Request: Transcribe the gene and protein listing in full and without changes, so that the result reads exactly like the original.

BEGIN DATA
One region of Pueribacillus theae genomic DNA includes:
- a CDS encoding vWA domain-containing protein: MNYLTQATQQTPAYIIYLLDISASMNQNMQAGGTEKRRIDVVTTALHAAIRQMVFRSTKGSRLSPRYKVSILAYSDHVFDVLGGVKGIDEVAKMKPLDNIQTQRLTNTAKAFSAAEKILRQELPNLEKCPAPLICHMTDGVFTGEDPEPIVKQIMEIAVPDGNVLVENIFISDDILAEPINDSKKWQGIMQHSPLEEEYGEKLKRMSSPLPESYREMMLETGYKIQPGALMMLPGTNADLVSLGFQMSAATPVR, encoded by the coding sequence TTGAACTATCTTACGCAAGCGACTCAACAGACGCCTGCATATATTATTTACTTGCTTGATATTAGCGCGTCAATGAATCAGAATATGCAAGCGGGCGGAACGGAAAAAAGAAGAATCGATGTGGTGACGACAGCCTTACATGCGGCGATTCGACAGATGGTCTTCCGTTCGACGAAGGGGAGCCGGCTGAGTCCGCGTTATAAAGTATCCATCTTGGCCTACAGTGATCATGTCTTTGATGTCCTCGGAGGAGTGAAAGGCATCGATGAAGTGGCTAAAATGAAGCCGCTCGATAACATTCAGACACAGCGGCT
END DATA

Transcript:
One region of Pueribacillus theae genomic DNA includes:
- a CDS encoding vWA domain-containing protein: MNYLTQATQQTPAYIIYLLDISASMNQNMQAGGTEKRRIDVVTTALHAAIRQMVFRSTKGSRLSPRYKVSILAYSDHVFDVLGGVKGIDEVAKMKPLDNIQTQRLTNTAKAFSAAEKILRQELPNLEKCPAPLICHMTDGVFTGEDPEPIVKQIMEIAVPDGNVLVENIFISDDILAEPINDSKKWQGIMQHSPLEEEYGEKLKRMSSPLPESYREMMLETGYKIQPGALMMLPGTNADLVSLGFQMSAATPVR, encoded by the coding sequence TTGAACTATCTTACGCAAGCGACTCAACAGACGCCTGCATATATTATTTACTTGCTTGATATTAGCGCGTCAATGAATCAGAATATGCAAGCGGGCGGAACGGAAAAAAGAAGAATCGATGTGGTGACGACAGCCTTACATGCGGCGATTCGACAGATGGTCTTCCGTTCGACGAAGGGGAGCCGGCTGAGTCCGCGTTATAAAGTATCCATCTTGGCCTACAGTGATCATGTCTTTGATGTCCTCGGAGGAGTGAAAGGCATCGATGAAGTGGCTAAAATGAAGCCGCTCGATAACATTCAGACACAGCGGCT